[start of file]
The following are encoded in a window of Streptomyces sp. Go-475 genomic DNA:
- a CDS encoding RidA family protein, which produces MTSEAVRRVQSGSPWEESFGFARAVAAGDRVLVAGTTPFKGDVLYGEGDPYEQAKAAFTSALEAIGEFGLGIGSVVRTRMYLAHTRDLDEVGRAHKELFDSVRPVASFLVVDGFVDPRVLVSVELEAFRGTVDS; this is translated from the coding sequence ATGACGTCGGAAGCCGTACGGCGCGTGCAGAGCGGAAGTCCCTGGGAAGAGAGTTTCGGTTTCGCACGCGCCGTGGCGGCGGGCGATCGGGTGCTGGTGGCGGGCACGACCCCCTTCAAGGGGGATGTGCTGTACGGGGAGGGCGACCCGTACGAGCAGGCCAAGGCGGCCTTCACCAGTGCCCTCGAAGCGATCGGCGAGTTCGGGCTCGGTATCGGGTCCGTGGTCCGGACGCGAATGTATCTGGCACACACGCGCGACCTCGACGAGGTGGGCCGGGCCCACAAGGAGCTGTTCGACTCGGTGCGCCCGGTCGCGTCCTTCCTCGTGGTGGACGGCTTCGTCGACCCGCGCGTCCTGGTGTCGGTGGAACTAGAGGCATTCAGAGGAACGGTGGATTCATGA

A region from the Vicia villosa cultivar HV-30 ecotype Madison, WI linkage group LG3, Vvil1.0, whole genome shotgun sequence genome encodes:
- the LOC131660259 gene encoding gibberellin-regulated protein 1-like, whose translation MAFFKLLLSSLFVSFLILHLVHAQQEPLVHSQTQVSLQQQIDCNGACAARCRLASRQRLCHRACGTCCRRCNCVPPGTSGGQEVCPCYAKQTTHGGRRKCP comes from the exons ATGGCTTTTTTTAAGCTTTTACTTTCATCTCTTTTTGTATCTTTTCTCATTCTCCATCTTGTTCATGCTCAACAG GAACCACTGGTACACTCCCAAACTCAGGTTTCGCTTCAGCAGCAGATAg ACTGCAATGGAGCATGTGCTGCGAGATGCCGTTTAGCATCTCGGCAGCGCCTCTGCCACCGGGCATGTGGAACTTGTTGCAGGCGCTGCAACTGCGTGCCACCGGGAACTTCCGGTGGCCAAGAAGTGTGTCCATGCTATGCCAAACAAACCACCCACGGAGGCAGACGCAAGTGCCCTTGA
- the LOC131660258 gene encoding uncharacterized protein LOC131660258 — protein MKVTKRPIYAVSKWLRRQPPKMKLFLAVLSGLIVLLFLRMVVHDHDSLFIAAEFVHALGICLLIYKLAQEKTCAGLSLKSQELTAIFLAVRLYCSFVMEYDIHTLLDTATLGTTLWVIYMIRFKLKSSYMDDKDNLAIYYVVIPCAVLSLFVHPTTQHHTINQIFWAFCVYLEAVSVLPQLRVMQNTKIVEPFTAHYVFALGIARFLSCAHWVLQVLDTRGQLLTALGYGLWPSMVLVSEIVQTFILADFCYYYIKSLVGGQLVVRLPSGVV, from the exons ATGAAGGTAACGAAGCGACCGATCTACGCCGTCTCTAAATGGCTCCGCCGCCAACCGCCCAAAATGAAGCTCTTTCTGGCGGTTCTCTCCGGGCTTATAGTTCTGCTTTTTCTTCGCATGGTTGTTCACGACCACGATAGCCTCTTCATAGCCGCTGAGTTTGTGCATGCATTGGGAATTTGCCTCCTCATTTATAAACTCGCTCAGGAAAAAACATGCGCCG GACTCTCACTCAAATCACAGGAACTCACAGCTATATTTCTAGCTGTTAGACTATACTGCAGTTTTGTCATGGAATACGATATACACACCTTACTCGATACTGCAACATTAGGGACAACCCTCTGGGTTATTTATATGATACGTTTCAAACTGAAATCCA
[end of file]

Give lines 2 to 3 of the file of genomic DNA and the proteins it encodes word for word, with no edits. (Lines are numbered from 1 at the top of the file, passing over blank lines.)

- a CDS encoding RidA family protein, which produces MTSEAVRRVQSGSPWEESFGFARAVAAGDRVLVAGTTPFKGDVLYGEGDPYEQAKAAFTSALEAIGEFGLGIGSVVRTRMYLAHTRDLDEVGRAHKELFDSVRPVASFLVVDGFVDPRVLVSVELEAFRGTVDS; this is translated from the coding sequence ATGACGTCGGAAGCCGTACGGCGCGTGCAGAGCGGAAGTCCCTGGGAAGAGAGTTTCGGTTTCGCACGCGCCGTGGCGGCGGGCGATCGGGTGCTGGTGGCGGGCACGACCCCCTTCAAGGGGGATGTGCTGTACGGGGAGGGCGACCCGTACGAGCAGGCCAAGGCGGCCTTCACCAGTGCCCTCGAAGCGATCGGCGAGTTCGGGCTCGGTATCGGGTCCGTGGTCCGGACGCGAATGTATCTGGCACACACGCGCGACCTCGACGAGGTGGGCCGGGCCCACAAGGAGCTGTTCGACTCGGTGCGCCCGGTCGCGTCCTTCCTCGTGGTGGACGGCTTCGTCGACCCGCGCGTCCTGGTGTCGGTGGAACTAGAGGCATTCAGAGGAACGGTGGATTCATGA

A region from the Vicia villosa cultivar HV-30 ecotype Madison, WI linkage group LG3, Vvil1.0, whole genome shotgun sequence genome encodes: